Our solar system’s icy moons are unlikely to host life, NASA has found

A new study of impact craters on Titan has found bad news in the search for life on the moon, and possibly other icy moons of the solar system.

Titan, Saturn’s largest moon, is often seen as a potential candidate for life. The moon is the only place in the solar system – apart from Earth – that is known to have surface fluids, such as rivers, lakes and seas.

These bodies of water are made of liquid hydrocarbons, most of which is methane. Even more intriguing for scientists searching for life is the gigantic subsurface ocean, thought to be more than 12 times the volume of Earth’s oceans, trapped beneath the planet’s icy crust and extending 55 to 80 kilometers (35 extends up to 50 miles) underground.

“Titan’s rivers, lakes, and seas of liquid methane and ethane could serve as a habitable environment on the moon’s surface, although life there would likely be very different from life on Earth,” NASA explains about the moon. ‘Titan could potentially harbor environments with conditions suitable for life – that is, both life as we know it (in the subsurface ocean) and life as we know it. do not know it (in the hydrocarbon liquid on the surface).”

Liquid water beneath the surface is of course promising for life, but for life to emerge you also need organic substances. It was thought that these ingredients could be carried to the ocean below, where they could swirl and heat and possibly give birth to life via the impacts of space objects. The idea was that the surface – rich in organic matter – would mix with the subsurface ocean as objects hit the surface and pools of water in the ice melt. Because it is denser than the surrounding ice, this would then sink into the subsurface ocean.

However, a study from the University of Western Ontario attempted to estimate how many comets hit the moon each year, and how much organic matter would be released into the subsurface ocean by these impacts. Unfortunately, the team found that the volume of glycine – the simplest amino acid – delivered into the ocean would only be about 7,500 kilograms (16,500 pounds), or about the weight of an adult elephant.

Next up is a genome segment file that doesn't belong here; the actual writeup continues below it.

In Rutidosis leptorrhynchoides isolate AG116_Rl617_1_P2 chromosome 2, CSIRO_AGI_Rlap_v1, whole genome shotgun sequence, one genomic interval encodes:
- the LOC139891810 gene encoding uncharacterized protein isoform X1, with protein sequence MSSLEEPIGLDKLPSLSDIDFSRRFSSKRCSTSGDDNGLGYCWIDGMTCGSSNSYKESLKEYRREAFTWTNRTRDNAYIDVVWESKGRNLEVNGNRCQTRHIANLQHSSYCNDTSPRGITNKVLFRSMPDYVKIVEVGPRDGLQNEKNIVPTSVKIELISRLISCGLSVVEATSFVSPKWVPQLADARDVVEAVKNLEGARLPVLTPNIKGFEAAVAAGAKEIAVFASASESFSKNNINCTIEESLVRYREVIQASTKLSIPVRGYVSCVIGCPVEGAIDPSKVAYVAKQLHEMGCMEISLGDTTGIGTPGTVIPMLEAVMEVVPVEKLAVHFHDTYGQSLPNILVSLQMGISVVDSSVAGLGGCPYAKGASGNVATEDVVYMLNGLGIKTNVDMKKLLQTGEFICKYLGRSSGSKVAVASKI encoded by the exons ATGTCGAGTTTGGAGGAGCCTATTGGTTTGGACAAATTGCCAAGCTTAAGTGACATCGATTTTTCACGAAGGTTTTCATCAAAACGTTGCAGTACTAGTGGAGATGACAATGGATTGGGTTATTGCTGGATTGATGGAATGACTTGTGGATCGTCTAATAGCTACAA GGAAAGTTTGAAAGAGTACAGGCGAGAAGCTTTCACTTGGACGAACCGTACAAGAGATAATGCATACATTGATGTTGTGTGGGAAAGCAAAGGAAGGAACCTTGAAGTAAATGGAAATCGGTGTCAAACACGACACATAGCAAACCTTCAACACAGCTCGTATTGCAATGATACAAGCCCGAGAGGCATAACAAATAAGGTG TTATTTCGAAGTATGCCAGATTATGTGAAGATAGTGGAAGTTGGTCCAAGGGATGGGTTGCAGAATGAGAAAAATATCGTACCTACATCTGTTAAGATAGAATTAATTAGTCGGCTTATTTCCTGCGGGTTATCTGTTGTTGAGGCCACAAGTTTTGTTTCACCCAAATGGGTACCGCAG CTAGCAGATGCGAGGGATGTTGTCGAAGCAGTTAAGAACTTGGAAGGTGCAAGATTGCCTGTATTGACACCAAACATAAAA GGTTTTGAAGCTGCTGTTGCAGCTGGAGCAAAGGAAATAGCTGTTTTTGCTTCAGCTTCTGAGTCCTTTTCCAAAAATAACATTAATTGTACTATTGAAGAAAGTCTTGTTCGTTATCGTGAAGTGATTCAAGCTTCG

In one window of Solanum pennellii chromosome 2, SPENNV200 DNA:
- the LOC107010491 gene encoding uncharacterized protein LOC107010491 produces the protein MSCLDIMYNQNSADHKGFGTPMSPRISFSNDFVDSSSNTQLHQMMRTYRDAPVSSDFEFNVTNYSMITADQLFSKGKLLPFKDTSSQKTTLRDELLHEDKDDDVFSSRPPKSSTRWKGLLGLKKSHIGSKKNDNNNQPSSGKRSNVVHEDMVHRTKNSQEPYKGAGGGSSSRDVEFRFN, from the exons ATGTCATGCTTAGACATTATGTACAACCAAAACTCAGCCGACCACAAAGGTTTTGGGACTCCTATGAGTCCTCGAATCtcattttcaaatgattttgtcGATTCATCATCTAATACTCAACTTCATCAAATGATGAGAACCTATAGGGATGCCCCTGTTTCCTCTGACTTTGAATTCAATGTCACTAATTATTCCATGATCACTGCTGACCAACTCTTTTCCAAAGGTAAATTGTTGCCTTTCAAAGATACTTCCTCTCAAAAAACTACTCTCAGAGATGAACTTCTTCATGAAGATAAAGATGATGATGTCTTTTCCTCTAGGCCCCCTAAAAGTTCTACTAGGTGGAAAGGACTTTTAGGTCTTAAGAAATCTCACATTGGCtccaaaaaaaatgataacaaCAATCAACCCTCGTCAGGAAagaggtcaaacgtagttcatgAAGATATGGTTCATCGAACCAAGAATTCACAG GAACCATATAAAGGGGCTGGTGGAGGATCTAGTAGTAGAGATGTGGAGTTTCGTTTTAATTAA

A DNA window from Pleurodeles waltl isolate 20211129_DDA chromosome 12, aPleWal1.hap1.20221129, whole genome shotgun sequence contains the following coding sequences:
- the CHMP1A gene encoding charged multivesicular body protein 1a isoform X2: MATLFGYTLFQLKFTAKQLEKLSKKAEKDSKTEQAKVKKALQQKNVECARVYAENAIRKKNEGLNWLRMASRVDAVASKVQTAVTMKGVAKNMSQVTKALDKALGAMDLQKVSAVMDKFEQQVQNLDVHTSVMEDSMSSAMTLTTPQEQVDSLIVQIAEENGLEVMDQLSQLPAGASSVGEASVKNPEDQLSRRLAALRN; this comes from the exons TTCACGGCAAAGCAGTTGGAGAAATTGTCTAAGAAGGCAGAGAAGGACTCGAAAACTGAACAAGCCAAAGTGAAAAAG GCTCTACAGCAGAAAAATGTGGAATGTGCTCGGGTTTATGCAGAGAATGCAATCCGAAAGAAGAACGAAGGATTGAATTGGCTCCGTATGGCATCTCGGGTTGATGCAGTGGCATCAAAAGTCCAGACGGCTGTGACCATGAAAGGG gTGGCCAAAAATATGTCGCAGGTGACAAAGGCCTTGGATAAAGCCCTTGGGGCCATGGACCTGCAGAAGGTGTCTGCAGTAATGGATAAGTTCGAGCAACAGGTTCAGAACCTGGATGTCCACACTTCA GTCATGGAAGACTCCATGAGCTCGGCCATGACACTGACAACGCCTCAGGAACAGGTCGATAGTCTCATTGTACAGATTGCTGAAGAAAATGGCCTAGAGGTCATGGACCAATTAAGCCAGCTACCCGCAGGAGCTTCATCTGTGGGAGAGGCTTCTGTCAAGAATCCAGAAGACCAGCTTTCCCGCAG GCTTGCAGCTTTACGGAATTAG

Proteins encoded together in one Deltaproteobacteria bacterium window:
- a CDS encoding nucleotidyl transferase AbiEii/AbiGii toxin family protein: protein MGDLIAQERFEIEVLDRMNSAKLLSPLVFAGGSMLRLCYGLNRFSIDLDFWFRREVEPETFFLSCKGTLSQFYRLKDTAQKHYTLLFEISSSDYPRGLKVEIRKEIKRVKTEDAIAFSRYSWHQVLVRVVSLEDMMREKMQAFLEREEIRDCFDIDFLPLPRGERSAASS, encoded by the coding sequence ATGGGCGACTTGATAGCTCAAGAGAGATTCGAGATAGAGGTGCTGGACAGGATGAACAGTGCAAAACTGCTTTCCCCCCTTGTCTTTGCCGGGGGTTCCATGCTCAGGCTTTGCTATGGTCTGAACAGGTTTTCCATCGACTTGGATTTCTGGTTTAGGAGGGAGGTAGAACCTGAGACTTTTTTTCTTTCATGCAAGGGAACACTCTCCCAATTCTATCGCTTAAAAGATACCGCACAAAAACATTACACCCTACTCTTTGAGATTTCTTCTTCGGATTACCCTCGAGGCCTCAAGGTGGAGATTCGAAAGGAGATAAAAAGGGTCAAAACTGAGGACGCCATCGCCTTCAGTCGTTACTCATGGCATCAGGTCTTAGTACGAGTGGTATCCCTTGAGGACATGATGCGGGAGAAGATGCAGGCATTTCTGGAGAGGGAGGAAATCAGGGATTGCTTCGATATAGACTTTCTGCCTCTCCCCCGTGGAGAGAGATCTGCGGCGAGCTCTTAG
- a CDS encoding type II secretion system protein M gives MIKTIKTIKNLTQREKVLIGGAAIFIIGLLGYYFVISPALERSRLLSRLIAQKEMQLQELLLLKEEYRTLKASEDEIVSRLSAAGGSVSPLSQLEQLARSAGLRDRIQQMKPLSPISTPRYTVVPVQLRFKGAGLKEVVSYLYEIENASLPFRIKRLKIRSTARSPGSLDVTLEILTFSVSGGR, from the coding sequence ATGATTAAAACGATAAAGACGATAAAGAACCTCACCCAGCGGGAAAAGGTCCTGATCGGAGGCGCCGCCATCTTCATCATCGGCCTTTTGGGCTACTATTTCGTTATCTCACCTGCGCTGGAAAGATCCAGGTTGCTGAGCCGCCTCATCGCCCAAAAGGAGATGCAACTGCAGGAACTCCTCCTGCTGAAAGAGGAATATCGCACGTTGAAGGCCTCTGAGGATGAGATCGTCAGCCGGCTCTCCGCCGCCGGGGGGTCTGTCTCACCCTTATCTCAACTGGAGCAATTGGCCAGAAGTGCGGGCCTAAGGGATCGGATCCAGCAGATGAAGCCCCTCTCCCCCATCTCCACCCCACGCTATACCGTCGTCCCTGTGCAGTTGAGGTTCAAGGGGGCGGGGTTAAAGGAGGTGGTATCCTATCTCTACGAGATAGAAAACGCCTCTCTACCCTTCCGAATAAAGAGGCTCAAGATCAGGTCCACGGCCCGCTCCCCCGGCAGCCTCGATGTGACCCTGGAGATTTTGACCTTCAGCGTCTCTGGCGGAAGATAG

“One elephant per year of glycine in an ocean twelve times the size of Earth’s oceans is not enough to sustain life,” astrobiologist Catherine Neish said in a press release. “In the past, people often assumed that water equaled life, but they ignored the fact that life requires other elements, especially carbon.”

“This work shows that it is very difficult to transfer the carbon on Titan’s surface to the subsurface ocean – in fact, it is difficult to have both the water and carbon needed for life in the same place. Neish added.

Given that Titan has more organic matter on its surface than the other icy moons of Saturn and Jupiter, this puts a bit of a damper on our search for life in the solar system.

“Unfortunately, we will now have to be a little less optimistic in the search for extraterrestrial life forms within our own solar system,” Neish said. “The scientific community is very excited about finding life in the icy worlds of the outer Solar System, and this finding suggests that this may be less likely than we previously thought.”

However, there is still a little wiggle room. For example, life might be possible if there were more organic matter on the surface than previously estimated, if organic matter could come from the core, or if other processes could bring organic matter from the surface to the ocean below.

“It is almost impossible to determine the composition of Titan’s organic-rich surface by viewing it through the organic-rich atmosphere with a telescope,” Neish added. “We need to land there and sample the surface to determine its composition.”

Fortunately, NASA plans to do just that with the Dragonfly mission, which will involve a flying vehicle hopping around the moon’s surface. Neish, who is part of the Dragonfly team, says this research could help identify interesting landing sites.

‘If all the melt produced by impacts sank into the ice crust, we would no longer have samples at the surface where water and organics have mixed. These are areas where Dragonfly could look for the products of those prebiotic reactions and teach us how life can arise on different planets,” Neish said.

“The results of this study are even more pessimistic than I realized regarding the habitability of Titan’s surface ocean, but it also means that more interesting prebiotic environments exist near Titan’s surface where we can sample them with the instruments on Dragonfly.”

The research has been published in Astrobiology.

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